October 10th, 1916.
Today we are holding the second line. If there is a breakthrough we will force our way forward as fast as possible. But it is not a lingering threat as the likelihood of a breakthrough is small. While we cool our heels in the thick slop of mud and worse, we are treated to a near endless stream of dying men on their way to the field hospital beyond our position. I am reluctant to share such words of horror with you but I fear that if I do not write them they will drive me mad.
A recent barrage from the Germans rocked our boys terribly. There were shrapnel shells which exploded with the devastation of a hundred hand grenades. The ball bearings and sharp metal fragments tore through flesh and bone. The horror has intensified here in a way that I could never have imagined but a few short years ago. The Krauts used gas. Many men had become used to the dense fog streaming across the battlefield. Some of the new men were not so swift.
A wounded man was carried past us this morning. He was a boy, likely less than 18 years old. He was a Scot I think, it was difficult to tell from his shredded uniform. He had failed to reach his mask. The sickening yellow foam that must have poured from his mouth still lingered on his cheek. He tried to claw at his throat. I had before seen men tear out their own throats in the vain attempt to draw one last clear breath. This boy had tried to do the same, yet it was in vain. His hands were but bloody stumps likely torn away by the shells. He still tried to reach his throat. His eyes screamed where his voice could not. He will be dead before the night.
After this I sat in my trench and had breakfast, but even the trench itself stank of death. The boards at the base of the trench gave a light spring with each step. All the soldiers knew what the it was. Months before their trench had been in the front line and had been visited by death many times. The dead could not be removed. They could only go beneath the trench.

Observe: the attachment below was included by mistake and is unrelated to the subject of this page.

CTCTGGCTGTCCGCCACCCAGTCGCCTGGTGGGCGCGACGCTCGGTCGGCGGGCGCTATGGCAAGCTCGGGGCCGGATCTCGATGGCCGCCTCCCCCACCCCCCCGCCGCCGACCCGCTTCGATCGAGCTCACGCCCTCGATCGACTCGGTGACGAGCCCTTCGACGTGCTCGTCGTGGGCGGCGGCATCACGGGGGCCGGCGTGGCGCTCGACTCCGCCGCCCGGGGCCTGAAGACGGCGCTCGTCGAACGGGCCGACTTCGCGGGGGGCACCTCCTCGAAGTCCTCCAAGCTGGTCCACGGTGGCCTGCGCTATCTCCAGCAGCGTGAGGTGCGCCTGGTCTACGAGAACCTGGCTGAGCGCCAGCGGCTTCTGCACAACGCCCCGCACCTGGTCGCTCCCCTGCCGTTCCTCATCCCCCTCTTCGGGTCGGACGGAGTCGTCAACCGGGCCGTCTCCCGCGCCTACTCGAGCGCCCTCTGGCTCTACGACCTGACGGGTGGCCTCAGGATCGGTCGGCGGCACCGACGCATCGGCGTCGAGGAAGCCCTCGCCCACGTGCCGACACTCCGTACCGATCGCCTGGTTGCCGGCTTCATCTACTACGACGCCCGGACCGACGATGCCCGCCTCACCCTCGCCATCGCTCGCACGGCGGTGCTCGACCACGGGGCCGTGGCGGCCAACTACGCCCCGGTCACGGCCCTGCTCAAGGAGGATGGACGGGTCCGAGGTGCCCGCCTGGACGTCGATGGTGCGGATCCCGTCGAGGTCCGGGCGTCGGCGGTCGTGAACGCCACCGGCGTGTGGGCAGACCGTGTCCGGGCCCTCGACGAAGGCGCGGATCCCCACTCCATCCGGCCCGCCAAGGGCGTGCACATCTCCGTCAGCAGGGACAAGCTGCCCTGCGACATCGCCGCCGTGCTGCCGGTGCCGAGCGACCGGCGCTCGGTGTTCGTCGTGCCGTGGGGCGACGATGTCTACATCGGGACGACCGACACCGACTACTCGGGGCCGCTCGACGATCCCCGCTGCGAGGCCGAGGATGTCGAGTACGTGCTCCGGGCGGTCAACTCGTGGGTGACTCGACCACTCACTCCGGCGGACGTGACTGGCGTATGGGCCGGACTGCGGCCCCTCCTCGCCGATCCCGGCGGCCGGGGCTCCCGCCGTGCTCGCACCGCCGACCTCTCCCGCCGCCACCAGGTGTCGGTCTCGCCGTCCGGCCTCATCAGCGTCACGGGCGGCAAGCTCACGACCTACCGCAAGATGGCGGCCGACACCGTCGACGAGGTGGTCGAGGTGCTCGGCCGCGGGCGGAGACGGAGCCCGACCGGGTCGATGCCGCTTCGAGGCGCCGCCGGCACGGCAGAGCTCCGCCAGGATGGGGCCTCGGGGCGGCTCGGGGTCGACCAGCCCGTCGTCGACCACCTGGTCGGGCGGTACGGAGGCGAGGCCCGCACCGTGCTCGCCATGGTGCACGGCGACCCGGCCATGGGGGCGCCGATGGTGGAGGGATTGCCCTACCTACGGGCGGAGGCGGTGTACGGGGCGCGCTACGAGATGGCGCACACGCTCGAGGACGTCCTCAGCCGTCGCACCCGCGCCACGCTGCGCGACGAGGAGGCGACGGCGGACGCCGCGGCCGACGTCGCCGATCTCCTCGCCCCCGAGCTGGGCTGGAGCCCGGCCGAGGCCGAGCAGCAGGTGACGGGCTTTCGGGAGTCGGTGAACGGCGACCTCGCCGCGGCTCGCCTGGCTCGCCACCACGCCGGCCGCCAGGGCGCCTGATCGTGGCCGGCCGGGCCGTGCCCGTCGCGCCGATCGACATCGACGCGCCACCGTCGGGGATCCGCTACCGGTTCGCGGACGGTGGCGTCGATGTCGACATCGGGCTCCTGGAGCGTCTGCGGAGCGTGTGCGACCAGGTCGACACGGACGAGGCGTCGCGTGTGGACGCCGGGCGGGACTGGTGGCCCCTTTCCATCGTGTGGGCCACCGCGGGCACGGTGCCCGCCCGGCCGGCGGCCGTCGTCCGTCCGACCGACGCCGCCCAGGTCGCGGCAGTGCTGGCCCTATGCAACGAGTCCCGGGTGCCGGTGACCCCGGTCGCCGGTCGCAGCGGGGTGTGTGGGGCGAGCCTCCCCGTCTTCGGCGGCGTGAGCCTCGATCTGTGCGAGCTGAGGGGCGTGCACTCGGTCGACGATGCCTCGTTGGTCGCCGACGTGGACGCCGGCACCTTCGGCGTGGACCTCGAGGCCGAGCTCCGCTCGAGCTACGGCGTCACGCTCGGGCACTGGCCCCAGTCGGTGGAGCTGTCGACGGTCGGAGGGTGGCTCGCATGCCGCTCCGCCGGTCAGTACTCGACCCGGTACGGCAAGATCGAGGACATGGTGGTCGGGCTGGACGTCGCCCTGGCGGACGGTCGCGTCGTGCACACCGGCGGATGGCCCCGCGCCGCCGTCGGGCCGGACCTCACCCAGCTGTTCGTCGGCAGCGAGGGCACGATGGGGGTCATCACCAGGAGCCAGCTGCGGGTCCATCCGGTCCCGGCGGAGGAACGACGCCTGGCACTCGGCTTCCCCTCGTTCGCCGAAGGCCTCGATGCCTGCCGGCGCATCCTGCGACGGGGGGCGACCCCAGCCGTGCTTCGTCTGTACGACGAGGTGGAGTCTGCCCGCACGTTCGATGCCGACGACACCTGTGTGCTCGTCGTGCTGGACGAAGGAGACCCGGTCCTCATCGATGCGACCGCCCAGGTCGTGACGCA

I find that of late I wish for death. The threat of it is almost too much to endure. We charged the line earlier in the week. There are a great deal fewer of us now. We stood ready and waiting for our turn. We listened to the constant pummelling from our guns. Then there is an eerie silence before the sharp blast from the officer’s whistle. I launched over the top to a cacophony of noise. They have been trying a new tactic to shield us with the shell barrages. It is to be timed perfectly. It was not. We fired upon by our own men. We had no option to turn back. You had to attack the line. If you turned around, you faced the officer’s revolver.
If you can imagine hopscotch but spread over a hundred meters of mud, in which the mud explodes every second, it might give you but a glimpse of the horror we endured. I saw three men die ahead of me. Three friends of mine. They had fought with me through Loos and Ginchy. One second they were ahead of me then they were not. I fell into the hole where they were. It was more horrible than I can describe. There were parts littered among the mud and the blood, but not enough to make any one man. The shelling intensified and I am not ashamed to say that I lay there waiting for death. It felt better to die among my friends than in the open with the whiz-bangs.
But Death decided there had been enough souls claimed. I woke to find myself lying in a dark wet hole covered in blood that was not my own. It was night time and quiet on the line. I could hear voices nearby speaking German. I could barely believe that I had gotten so close to the other line. I stood bolt upright. They saw me and I saw them. I was covered in blood and mud. I stood in the open and turned my back to them and walked back to my trench. They did not fire on me. They saw that I was not worth killing.
The others were surprised when I dropped back into our trench. Dear old Pvt Mullins nearly ran me through with his bayonet. The Lieutenant gave Pvt Hall, who was on look out, a stern talking to as if I had been a German raiding party they would have all surely perished. Would that I could perish.
I’m not sure how much more I can take. I miss you and I miss home.
Pvt. Peter Keegan.
Cillian Fearon | Short Story Serialist